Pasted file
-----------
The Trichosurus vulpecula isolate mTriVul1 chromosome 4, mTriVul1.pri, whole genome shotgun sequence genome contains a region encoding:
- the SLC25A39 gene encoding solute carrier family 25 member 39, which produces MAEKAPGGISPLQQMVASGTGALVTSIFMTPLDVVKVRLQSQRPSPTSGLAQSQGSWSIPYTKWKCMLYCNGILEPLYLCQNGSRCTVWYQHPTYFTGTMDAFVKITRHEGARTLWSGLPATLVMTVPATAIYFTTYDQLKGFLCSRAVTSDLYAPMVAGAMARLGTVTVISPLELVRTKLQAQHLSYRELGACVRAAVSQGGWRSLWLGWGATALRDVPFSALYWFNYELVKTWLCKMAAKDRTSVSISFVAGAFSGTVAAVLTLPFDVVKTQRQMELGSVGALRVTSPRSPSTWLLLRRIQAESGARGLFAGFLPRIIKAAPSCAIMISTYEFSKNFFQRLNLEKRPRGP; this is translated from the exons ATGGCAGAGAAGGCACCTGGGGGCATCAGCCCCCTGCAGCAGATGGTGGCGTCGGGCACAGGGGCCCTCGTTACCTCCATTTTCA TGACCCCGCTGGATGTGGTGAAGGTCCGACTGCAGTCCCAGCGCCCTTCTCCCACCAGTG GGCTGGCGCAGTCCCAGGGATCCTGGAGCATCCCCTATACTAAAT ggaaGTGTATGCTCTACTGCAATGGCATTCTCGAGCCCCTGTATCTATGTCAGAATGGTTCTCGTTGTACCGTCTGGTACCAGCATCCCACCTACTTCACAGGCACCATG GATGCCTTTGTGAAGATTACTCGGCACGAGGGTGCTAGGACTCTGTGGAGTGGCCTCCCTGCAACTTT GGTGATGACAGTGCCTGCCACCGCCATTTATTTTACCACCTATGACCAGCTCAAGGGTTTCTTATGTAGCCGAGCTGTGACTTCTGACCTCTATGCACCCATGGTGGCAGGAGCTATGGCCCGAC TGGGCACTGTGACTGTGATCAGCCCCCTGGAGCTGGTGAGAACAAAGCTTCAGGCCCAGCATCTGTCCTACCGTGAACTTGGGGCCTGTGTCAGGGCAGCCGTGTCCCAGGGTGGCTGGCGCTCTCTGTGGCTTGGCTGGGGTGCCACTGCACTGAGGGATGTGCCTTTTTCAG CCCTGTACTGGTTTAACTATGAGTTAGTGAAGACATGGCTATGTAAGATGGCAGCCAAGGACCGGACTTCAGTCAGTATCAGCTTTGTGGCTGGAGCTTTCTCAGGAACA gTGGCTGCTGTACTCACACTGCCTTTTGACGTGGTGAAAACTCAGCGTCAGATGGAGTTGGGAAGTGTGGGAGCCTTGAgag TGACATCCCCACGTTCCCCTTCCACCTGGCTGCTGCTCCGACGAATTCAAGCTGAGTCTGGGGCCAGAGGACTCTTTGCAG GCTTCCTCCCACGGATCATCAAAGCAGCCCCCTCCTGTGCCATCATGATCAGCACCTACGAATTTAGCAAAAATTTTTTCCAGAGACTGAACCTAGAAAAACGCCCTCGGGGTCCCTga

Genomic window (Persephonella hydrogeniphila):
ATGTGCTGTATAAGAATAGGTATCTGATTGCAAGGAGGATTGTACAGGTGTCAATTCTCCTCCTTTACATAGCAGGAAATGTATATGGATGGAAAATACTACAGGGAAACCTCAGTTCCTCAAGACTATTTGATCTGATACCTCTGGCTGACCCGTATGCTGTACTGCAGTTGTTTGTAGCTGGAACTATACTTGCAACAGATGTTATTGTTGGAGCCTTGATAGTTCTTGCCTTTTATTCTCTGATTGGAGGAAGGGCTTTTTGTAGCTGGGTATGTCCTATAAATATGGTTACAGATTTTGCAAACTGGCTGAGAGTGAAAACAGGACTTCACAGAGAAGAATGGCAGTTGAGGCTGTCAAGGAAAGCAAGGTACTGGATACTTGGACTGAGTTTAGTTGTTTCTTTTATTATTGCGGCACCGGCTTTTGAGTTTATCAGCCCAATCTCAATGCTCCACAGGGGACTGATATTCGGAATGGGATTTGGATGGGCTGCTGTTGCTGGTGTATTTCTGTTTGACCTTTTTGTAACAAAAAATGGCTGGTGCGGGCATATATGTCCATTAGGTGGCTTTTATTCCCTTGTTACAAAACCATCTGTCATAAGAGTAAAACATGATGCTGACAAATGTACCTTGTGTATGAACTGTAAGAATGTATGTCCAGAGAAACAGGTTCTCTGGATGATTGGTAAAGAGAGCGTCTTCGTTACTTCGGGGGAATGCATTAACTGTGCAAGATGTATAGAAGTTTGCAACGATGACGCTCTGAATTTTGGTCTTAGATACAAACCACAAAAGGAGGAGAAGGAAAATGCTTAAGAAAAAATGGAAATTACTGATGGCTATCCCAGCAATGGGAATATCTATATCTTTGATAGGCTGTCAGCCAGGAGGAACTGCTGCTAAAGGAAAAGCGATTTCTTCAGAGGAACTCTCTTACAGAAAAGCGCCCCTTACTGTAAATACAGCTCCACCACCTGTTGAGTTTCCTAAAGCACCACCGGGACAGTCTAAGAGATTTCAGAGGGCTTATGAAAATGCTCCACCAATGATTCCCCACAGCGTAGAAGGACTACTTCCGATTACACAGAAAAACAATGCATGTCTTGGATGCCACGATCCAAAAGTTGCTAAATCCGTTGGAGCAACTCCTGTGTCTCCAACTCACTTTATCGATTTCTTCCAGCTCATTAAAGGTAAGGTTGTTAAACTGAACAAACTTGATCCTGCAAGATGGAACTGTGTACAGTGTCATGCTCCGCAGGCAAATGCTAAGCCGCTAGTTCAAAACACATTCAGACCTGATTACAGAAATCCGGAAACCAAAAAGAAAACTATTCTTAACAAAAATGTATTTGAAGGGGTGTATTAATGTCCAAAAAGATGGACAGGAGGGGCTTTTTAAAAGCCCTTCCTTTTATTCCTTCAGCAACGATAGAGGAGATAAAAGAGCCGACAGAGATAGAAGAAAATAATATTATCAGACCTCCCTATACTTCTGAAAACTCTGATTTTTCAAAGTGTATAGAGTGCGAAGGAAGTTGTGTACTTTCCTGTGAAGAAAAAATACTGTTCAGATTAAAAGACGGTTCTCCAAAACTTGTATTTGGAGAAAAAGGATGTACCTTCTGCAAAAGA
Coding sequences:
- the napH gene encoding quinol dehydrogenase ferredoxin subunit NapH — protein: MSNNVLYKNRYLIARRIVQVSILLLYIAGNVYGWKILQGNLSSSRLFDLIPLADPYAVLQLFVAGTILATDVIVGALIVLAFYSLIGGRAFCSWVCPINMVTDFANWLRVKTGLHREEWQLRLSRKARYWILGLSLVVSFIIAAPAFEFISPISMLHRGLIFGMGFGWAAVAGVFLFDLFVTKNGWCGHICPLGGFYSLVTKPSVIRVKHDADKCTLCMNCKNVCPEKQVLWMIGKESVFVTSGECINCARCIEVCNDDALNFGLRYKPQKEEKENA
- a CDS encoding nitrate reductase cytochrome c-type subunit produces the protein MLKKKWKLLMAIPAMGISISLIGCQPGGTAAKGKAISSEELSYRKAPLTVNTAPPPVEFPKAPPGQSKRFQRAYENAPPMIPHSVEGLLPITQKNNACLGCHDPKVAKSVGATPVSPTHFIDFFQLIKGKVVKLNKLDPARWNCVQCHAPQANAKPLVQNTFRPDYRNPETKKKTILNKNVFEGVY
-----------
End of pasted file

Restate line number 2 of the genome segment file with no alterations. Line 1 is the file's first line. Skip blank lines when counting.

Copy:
- the SLC25A39 gene encoding solute carrier family 25 member 39, which produces MAEKAPGGISPLQQMVASGTGALVTSIFMTPLDVVKVRLQSQRPSPTSGLAQSQGSWSIPYTKWKCMLYCNGILEPLYLCQNGSRCTVWYQHPTYFTGTMDAFVKITRHEGARTLWSGLPATLVMTVPATAIYFTTYDQLKGFLCSRAVTSDLYAPMVAGAMARLGTVTVISPLELVRTKLQAQHLSYRELGACVRAAVSQGGWRSLWLGWGATALRDVPFSALYWFNYELVKTWLCKMAAKDRTSVSISFVAGAFSGTVAAVLTLPFDVVKTQRQMELGSVGALRVTSPRSPSTWLLLRRIQAESGARGLFAGFLPRIIKAAPSCAIMISTYEFSKNFFQRLNLEKRPRGP; this is translated from the exons ATGGCAGAGAAGGCACCTGGGGGCATCAGCCCCCTGCAGCAGATGGTGGCGTCGGGCACAGGGGCCCTCGTTACCTCCATTTTCA TGACCCCGCTGGATGTGGTGAAGGTCCGACTGCAGTCCCAGCGCCCTTCTCCCACCAGTG GGCTGGCGCAGTCCCAGGGATCCTGGAGCATCCCCTATACTAAAT ggaaGTGTATGCTCTACTGCAATGGCATTCTCGAGCCCCTGTATCTATGTCAGAATGGTTCTCGTTGTACCGTCTGGTACCAGCATCCCACCTACTTCACAGGCACCATG GATGCCTTTGTGAAGATTACTCGGCACGAGGGTGCTAGGACTCTGTGGAGTGGCCTCCCTGCAACTTT GGTGATGACAGTGCCTGCCACCGCCATTTATTTTACCACCTATGACCAGCTCAAGGGTTTCTTATGTAGCCGAGCTGTGACTTCTGACCTCTATGCACCCATGGTGGCAGGAGCTATGGCCCGAC TGGGCACTGTGACTGTGATCAGCCCCCTGGAGCTGGTGAGAACAAAGCTTCAGGCCCAGCATCTGTCCTACCGTGAACTTGGGGCCTGTGTCAGGGCAGCCGTGTCCCAGGGTGGCTGGCGCTCTCTGTGGCTTGGCTGGGGTGCCACTGCACTGAGGGATGTGCCTTTTTCAG CCCTGTACTGGTTTAACTATGAGTTAGTGAAGACATGGCTATGTAAGATGGCAGCCAAGGACCGGACTTCAGTCAGTATCAGCTTTGTGGCTGGAGCTTTCTCAGGAACA gTGGCTGCTGTACTCACACTGCCTTTTGACGTGGTGAAAACTCAGCGTCAGATGGAGTTGGGAAGTGTGGGAGCCTTGAgag TGACATCCCCACGTTCCCCTTCCACCTGGCTGCTGCTCCGACGAATTCAAGCTGAGTCTGGGGCCAGAGGACTCTTTGCAG GCTTCCTCCCACGGATCATCAAAGCAGCCCCCTCCTGTGCCATCATGATCAGCACCTACGAATTTAGCAAAAATTTTTTCCAGAGACTGAACCTAGAAAAACGCCCTCGGGGTCCCTga